1952, a Sunday afternoon in Mt Albert, Auckland. Usually on Sunday afternoons we went for a drive, or my mother entertained. This Sunday my Mum’s family, my Nanny and several aunties had been invited. Mum had been busy on Saturday smudging the Edmond’s Cook Book with floury fingers, as she baked and prepared the cakes and biscuits for our visitors.
I was five years old and my sister was still a toddler. We were dressed in our Sunday best — green and blue frilly nylon dresses, hair fastened into pigtails and tied with white ribbons — to be shown off to the relatives. We knew that on these days we had to be ‘seen but not heard.’
I remember laughter and noisy chatter and a beautifully laid out dining table piled with Anzac biscuits, ginger crunch, chocolate cake and pikelets covered with jam and cream. Mum was showing off her best china, glossy black cups and saucers each with a different rainbow colour inside the cup. They were neatly laid out on the servery.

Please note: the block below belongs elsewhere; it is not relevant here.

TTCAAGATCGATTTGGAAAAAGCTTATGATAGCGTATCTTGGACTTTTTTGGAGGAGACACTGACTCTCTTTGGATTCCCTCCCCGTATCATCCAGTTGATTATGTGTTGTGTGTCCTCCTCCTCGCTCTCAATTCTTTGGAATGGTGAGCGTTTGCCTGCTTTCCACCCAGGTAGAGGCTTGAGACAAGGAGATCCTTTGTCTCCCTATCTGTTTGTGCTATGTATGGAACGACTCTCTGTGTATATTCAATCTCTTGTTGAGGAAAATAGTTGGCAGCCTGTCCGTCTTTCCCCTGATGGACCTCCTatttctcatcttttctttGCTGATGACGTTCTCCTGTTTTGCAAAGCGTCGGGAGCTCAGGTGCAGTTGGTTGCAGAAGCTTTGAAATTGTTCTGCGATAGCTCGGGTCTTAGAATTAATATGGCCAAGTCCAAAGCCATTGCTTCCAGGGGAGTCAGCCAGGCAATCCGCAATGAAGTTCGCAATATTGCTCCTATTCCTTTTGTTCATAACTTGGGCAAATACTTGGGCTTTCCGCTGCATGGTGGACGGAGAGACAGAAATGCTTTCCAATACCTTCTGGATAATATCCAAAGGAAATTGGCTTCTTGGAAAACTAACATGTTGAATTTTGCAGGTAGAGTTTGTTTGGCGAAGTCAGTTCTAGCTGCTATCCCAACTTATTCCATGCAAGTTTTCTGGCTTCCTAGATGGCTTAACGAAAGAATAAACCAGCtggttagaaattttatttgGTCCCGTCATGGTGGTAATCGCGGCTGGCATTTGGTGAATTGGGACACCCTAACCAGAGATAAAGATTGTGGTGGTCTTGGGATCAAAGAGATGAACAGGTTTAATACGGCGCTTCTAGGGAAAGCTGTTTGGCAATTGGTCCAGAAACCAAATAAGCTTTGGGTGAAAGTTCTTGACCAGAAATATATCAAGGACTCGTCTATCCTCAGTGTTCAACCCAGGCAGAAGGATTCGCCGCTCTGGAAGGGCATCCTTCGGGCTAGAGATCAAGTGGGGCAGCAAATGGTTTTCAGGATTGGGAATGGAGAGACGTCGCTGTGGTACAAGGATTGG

I was playing with my doll, being good. My sister, being so much younger and not quite so disciplined, toddled up to the servery as my mother was pouring tea. A chubby little hand went up. Next moment, a splash, a crash, a scream. The hot contents of a cup of tea spilt down her chest.
Amid the confusion. the loud voices and people rushing, I fled the room and hid in the hallway, clutching my dolly for comfort. She was my Christmas present and now my treasured companion. When I saw her underneath the tree I was entranced by her pretty little face, her confection of blond curls and her dress with the blue tulle flounces.
Suddenly Aunty Marjorie appeared and asked me to give my doll to my little sister. To this day I still remember the pain I felt at the unfairness of the doll being taken from me when I needed her. I struggled with this for a long time.